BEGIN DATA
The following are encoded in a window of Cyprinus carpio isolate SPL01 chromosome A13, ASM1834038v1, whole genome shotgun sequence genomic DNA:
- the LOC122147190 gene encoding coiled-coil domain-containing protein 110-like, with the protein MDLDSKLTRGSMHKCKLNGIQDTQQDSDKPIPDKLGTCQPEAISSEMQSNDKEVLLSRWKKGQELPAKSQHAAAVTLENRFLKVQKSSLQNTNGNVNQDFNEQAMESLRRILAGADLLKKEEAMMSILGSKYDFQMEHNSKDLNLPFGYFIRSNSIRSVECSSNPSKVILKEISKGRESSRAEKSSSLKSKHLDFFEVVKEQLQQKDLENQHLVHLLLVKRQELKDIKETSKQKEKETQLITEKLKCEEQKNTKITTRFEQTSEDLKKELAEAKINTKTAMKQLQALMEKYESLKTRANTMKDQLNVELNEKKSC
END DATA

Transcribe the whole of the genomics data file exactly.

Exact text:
The following are encoded in a window of Cyprinus carpio isolate SPL01 chromosome A13, ASM1834038v1, whole genome shotgun sequence genomic DNA:
- the LOC122147190 gene encoding coiled-coil domain-containing protein 110-like, with the protein MDLDSKLTRGSMHKCKLNGIQDTQQDSDKPIPDKLGTCQPEAISSEMQSNDKEVLLSRWKKGQELPAKSQHAAAVTLENRFLKVQKSSLQNTNGNVNQDFNEQAMESLRRILAGADLLKKEEAMMSILGSKYDFQMEHNSKDLNLPFGYFIRSNSIRSVECSSNPSKVILKEISKGRESSRAEKSSSLKSKHLDFFEVVKEQLQQKDLENQHLVHLLLVKRQELKDIKETSKQKEKETQLITEKLKCEEQKNTKITTRFEQTSEDLKKELAEAKINTKTAMKQLQALMEKYESLKTRANTMKDQLNVELNEKKSC